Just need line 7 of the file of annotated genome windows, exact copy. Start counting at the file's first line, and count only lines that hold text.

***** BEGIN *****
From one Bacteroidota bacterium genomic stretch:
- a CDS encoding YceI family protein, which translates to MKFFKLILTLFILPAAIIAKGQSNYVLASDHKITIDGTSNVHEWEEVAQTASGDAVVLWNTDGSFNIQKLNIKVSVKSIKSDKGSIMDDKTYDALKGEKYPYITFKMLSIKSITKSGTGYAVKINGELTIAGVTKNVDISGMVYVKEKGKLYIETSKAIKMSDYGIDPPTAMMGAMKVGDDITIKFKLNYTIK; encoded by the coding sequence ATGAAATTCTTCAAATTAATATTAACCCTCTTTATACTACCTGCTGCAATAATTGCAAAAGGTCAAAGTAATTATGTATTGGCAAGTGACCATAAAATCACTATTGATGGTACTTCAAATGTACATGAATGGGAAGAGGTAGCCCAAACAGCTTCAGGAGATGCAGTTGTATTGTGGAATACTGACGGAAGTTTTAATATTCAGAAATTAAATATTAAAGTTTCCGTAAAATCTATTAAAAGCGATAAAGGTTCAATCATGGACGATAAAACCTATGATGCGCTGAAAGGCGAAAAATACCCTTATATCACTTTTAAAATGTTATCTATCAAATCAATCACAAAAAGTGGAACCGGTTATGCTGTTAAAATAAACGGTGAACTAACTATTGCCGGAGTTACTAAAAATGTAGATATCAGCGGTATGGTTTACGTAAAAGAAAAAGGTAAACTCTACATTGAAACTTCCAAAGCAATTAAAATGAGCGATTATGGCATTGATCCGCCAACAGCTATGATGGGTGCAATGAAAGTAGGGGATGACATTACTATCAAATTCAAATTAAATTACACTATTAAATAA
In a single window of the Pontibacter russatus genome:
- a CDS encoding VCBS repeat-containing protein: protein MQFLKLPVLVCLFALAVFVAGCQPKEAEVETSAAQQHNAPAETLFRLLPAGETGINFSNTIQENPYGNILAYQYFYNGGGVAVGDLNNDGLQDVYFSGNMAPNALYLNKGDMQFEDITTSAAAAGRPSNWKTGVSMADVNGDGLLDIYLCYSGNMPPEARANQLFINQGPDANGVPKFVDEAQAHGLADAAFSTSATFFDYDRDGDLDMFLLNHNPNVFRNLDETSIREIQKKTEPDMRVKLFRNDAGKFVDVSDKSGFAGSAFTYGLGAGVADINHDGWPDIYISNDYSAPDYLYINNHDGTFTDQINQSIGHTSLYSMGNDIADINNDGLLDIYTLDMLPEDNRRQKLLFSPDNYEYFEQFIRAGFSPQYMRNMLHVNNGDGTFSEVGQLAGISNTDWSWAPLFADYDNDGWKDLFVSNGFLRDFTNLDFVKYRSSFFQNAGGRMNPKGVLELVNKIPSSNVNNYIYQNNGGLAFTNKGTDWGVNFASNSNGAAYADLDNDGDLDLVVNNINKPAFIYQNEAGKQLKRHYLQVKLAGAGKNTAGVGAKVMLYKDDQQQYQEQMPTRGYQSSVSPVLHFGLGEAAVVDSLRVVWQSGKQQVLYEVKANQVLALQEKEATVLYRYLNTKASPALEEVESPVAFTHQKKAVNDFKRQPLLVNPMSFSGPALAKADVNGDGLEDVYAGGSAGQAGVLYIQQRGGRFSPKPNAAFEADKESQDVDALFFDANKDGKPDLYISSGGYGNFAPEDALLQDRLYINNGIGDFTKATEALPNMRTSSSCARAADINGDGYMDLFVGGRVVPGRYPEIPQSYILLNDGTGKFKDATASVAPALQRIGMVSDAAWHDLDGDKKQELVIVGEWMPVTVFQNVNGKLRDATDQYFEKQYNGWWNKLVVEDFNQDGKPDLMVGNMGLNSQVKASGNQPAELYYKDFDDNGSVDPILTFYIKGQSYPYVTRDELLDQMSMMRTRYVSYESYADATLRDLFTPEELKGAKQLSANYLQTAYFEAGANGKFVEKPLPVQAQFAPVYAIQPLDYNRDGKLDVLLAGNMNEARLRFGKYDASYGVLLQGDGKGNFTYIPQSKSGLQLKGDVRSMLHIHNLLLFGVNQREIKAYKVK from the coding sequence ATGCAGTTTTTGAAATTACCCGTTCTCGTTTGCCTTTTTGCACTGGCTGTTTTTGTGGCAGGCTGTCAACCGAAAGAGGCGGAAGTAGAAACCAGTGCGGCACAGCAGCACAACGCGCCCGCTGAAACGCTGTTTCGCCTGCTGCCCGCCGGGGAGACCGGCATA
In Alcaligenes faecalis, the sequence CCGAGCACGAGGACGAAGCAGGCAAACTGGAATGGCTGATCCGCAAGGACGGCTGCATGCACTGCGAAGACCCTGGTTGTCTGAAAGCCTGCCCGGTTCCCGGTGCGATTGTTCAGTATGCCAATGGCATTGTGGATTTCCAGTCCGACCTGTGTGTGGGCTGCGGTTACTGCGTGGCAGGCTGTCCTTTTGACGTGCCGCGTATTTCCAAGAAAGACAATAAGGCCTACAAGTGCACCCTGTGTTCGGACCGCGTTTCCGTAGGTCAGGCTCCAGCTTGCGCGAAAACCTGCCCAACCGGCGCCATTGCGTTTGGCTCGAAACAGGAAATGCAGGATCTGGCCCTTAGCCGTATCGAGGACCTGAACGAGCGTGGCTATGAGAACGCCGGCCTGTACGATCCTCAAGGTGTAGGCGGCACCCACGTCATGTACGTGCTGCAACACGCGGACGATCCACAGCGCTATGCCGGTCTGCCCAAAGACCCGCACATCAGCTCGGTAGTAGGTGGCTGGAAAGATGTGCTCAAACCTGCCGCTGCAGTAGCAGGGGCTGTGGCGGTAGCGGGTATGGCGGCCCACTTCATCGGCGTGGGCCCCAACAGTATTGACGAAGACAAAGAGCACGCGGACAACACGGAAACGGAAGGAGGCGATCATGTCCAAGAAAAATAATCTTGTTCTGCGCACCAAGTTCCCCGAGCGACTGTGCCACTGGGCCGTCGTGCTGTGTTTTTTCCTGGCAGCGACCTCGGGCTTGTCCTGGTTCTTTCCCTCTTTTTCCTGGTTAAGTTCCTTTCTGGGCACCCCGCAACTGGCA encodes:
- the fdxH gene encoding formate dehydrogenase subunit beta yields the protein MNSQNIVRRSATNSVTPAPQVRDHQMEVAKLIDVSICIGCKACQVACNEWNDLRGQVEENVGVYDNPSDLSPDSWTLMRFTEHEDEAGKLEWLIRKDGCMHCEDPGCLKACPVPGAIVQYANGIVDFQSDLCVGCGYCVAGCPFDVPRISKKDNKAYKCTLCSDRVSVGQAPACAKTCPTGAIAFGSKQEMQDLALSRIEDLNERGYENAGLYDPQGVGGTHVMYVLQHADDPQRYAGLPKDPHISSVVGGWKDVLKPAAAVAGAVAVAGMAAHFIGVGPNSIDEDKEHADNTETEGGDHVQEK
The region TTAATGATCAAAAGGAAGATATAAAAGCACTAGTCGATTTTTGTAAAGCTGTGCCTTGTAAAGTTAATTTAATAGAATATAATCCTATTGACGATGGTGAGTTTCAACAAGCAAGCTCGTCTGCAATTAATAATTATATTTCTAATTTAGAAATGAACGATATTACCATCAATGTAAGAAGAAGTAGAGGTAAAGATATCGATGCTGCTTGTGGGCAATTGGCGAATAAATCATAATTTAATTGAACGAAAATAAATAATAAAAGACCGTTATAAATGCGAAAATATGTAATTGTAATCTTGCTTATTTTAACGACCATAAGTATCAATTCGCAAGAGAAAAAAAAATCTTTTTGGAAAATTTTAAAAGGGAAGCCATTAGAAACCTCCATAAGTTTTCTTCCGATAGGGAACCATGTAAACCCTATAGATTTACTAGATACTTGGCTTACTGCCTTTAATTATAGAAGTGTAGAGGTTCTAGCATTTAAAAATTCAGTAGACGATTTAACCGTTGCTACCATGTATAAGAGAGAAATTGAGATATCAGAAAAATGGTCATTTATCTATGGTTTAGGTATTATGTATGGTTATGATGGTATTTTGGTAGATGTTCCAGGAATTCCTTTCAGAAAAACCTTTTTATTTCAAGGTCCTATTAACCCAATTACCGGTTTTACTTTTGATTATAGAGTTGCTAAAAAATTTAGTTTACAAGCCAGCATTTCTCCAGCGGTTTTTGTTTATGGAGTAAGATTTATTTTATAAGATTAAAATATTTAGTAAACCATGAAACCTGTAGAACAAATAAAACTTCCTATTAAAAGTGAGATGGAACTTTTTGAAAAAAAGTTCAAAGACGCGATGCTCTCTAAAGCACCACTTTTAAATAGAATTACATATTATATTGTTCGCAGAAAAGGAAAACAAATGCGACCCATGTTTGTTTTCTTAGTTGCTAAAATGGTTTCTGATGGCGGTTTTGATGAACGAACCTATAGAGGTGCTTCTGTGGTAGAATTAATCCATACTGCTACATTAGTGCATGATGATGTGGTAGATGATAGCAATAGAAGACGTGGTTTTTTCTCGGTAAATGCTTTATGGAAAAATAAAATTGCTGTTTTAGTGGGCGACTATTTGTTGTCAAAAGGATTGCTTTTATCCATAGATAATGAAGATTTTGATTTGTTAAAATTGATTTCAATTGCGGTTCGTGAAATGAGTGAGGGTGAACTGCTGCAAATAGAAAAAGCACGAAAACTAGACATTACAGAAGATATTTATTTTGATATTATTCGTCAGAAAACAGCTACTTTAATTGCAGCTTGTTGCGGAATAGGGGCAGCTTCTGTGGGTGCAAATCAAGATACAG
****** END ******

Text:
The region TTAATGATCAAAAGGAAGATATAAAAGCACTAGTCGATTTTTGTAAAGCTGTGCCTTGTAAAGTTAATTTAATAGAATATAATCCTATTGACGATGGTGAGTTTCAACAAGCAAGCTCGTCTGCAATTAATAATTATATTTCTAATTTAGAAATGAACGATATTACCATCAATGTAAGAAGAAGTAGAGGTAAAGATATCGATGCTGCTTGTGGGCAATTGGCGAATAAATCATAATTTAATTGAACGAAAATAAATAATAAAAGACCGTTATAAATGCGAAAATATGTAATTGTAATCTTGCTTATTTTAACGACCATAAGTATCAATTCGCAAGAGAAAAAAAAATCTTTTTGGAAAATTTTAAAAGGGAAGCCATTAGAAACCTCCATAAGTTTTCTTCCGATAGGGAACCATGTAAACCCTATAGATTTACTAGATACTTGGCTTACTGCCTTTAATTATAGAAGTGTAGAGGTTCTAGCATTTAAAAATTCAGTAGACGATTTAACCGTTGCTACCATGTATAAGAGAGAAATTGAGATATCAGAAAAATGGTCATTTATCTATGGTTTAGGTATTATGTATGGTTATGATGGTATTTTGGTAGATGTTCCAGGAATTCCTTTCAGAAAAACCTTTTTATTTCAAGGTCCTATTAACCCAATTACCGGTTTTACTTTTGATTATAGAGTTGCTAAAAAATTTAGTTTACAAGCCAGCATTTCTCCAGCGGTTTTTGTTTATGGAGTAAGATTTATTTTATAAGATTAAAATATTTAGTAAACCATGAAACCTGTAGAACAAATAAAACTTCCTATTAAAAGTGAGATGGAACTTTTTGAAAAAAAGTTCAAAGACGCGATGCTCTCTAAAGCACCACTTTTAAATAGAATTACATATTATATTGTTCGCAGAAAAGGAAAACAAATGCGACCCATGTTTGTTTTCTTAGTTGCTAAAATGGTTTCTGATGGCGGTTTTGATGAACGAACCTATAGAGGTGCTTCTGTGGTAGAATTAATCCATACTGCTACATTAGTGCATGATGATGTGGTAGATGATAGCAATAGAAGACGTGGTTTTTTCTCGGTAAATGCTTTATGGAAAAATAAAATTGCTGTTTTAGTGGGCGACTATTTGTTGTCAAAAGGATTGCTTTTATCCATAGATAATGAAGATTTTGATTTGTTAAAATTGATTTCAATTGCGGTTCGTGAAATGAGTGAGGGTGAACTGCTGCAAATAGAAAAAGCACGAAAACTAGACATTACAGAAGATATTTATTTTGATATTATTCGTCAGAAAACAGCTACTTTAATTGCAGCTTGTTGCGGAATAGGGGCAGCTTCTGTGGGTGCAAATCAAGATACAG